Every time a worker boots up their PC or mobile device, they interact with an operating system. Users may view technology solely in terms of hardware or everyday applications. But the operating system plays a very significant role in the quality and usefulness of their computing experience. It supports the software solutions, runs the devices, provides the security, and ensures that workers are able to function the way they need to in order to be successful in their jobs. Simply put, it’s the lifeblood of the computing platform.

Deciding when to upgrade, therefore, is an important consideration for any organization. This is especially true for governments and other public sector agencies, which on the one hand must be mindful of tighter operating budgets, and on the other meet the increasingly sophisticated demands of today’s citizens, while balancing security and privacy needs. The right OS can help Canada’s public sector organizations meet these challenges and give them the freedom and flexibility to work in a most effective and strategic way.

Before they can determine whether or not their existing OS meets their business needs, organizations must have all the facts. They need to carefully measure the actual cost of supporting their current infrastructure and compare that to the potential savings or performance improvements made possible through an upgrade. This will help them determine short- and long-term total cost of ownership (TCO), and how, or if, the current OS can support the current and future needs of workers.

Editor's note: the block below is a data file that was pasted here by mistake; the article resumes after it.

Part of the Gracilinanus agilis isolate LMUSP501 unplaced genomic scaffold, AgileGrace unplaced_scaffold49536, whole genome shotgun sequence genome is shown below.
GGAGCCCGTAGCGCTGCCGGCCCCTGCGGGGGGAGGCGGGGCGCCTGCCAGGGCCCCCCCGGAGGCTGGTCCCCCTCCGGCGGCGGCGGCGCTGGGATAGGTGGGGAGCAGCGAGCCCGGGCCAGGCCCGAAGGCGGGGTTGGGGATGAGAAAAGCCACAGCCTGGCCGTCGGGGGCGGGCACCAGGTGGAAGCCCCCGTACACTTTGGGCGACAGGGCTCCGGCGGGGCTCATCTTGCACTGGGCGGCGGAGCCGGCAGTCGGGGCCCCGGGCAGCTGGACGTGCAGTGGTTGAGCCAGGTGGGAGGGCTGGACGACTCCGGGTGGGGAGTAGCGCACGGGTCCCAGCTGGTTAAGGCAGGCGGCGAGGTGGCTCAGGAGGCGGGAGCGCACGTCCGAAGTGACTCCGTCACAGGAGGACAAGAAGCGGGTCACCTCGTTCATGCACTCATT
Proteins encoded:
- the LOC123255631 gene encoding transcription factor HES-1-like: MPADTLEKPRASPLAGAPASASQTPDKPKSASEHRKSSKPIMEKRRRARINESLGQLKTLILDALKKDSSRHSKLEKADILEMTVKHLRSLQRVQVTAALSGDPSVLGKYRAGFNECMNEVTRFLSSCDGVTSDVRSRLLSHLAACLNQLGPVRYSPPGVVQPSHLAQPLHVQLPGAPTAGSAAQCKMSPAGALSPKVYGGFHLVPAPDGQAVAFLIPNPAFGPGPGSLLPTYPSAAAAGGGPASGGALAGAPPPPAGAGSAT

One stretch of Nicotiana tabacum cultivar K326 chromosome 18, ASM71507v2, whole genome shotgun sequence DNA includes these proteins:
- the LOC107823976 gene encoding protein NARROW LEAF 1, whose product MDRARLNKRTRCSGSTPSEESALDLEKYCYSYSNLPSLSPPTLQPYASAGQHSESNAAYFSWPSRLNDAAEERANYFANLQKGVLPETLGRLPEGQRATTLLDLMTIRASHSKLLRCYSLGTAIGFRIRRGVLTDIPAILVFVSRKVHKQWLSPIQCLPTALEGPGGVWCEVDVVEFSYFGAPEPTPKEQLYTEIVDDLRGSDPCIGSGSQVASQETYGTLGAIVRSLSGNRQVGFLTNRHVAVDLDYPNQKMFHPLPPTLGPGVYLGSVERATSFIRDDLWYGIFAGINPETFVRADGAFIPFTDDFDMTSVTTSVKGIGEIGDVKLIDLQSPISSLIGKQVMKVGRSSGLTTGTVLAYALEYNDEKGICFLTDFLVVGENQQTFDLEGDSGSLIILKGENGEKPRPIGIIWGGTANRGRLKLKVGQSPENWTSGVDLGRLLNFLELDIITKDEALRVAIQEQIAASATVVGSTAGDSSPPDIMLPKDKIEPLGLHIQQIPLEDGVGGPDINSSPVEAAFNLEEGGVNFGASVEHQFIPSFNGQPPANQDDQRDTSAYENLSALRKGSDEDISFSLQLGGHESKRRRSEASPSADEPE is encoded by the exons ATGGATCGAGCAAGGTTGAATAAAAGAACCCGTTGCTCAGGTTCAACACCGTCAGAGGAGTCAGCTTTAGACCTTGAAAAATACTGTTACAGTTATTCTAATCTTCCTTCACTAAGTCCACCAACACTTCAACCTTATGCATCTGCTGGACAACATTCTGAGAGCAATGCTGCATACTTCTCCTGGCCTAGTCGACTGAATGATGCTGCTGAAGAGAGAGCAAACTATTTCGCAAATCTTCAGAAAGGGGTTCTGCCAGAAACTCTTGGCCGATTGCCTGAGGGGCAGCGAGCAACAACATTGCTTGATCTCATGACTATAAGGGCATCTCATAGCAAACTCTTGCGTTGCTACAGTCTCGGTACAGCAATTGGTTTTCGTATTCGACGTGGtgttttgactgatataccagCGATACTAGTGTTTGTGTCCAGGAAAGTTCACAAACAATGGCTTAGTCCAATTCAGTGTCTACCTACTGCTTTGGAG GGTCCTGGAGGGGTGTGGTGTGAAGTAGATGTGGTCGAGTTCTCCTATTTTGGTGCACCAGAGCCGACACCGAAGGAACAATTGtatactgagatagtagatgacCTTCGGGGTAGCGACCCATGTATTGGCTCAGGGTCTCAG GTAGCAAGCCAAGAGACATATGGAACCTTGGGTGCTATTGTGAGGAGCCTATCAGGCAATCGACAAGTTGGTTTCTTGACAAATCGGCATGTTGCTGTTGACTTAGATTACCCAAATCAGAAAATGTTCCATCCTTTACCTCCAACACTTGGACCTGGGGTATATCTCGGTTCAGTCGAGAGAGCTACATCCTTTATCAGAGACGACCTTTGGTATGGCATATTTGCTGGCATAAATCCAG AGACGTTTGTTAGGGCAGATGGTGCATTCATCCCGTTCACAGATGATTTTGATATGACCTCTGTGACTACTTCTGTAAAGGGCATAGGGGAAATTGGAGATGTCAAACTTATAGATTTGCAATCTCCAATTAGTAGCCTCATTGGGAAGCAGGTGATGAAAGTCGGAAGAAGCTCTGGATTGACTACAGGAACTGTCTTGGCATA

Coming up with a plan

The Societe des alcools du Quebec (SAQ), a Quebec government-owned corporation responsible for the trade of alcoholic beverages, recently undertook a business value study of its operating system to see if it was still providing maximum value to the organization, and to help the IT department decide if a migration to Windows Vista was worthwhile.

Nearly 80 per cent of SAQ PC users